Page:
I met a man recently who wants to help us. He’s not a therapist or a minister for a mega-church. He didn’t write a self-help book and he doesn’t teach time management for corporate clientele.
He makes coffee.
Gregory Mandallaz sits behind his counter watching the world speed by outside the shop he appropriately named Simply Coffee. It’s “quaint” in the way one imagines when one puts quote marks around the word quaint. Sparse, small, rustic and modestly decorated with the wares of local artisans, it’s tucked away on a side street off a busy Magnolia Boulevard.
Step inside and you feel the time warp peel off behind you, shed like wet clothes on a rainy day. Gregory just wants us to have a cup of coffee and enjoy a little peace. If you like to search endlessly for parking, wait in line for your coffee and have people scream at you when your order is ready, this is not your place.
The first thing I notice when I visit Gregory is the table in the middle of the room. It’s just a dining table, like the one in your breakfast nook. But it always has a newspaper on it. You feel like you’ve wandered into his den. A newspaper on a table like that invites one to open it and stay for a while. Sit with friends and strangers.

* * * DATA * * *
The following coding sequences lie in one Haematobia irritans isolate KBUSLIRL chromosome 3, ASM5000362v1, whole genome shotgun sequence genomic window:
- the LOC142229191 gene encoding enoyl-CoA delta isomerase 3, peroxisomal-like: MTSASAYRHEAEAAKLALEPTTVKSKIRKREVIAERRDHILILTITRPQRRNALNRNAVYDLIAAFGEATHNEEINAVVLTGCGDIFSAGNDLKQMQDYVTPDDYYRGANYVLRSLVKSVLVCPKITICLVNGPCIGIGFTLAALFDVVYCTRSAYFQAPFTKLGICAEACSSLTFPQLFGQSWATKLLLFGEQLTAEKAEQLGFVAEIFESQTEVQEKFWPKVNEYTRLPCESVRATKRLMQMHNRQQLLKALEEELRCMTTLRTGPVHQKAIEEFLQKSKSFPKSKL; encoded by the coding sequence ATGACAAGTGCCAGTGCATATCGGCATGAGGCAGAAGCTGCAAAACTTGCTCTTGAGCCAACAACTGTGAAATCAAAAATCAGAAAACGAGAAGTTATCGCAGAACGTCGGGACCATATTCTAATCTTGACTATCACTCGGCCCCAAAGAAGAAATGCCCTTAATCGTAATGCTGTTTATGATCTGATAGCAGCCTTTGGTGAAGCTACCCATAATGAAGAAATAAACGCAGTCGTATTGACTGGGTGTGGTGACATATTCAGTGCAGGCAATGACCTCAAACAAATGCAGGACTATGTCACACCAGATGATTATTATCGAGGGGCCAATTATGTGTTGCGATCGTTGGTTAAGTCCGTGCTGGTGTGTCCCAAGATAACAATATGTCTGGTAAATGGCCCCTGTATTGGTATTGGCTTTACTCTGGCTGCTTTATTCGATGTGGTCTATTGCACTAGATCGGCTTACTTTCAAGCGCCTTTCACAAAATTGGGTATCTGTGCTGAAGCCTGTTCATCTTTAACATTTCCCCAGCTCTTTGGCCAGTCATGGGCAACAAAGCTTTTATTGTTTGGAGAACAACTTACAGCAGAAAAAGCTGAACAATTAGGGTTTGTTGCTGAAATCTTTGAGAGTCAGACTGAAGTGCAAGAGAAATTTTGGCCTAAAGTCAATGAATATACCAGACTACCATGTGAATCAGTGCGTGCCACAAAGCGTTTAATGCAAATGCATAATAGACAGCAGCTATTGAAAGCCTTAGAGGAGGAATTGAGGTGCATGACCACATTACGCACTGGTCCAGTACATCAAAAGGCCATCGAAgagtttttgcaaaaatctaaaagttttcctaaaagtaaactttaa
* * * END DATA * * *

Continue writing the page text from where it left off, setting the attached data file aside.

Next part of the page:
Like his shop, Gregory is warm, friendly and welcoming. He can’t talk without smiling, and his smile is addictive. Each time a person walked by his shop, he waved at them as if he knew them. Then it occurred to me. He does.
“I like to speak with everybody with my bad English,” he says. “I smile and I think people like that.”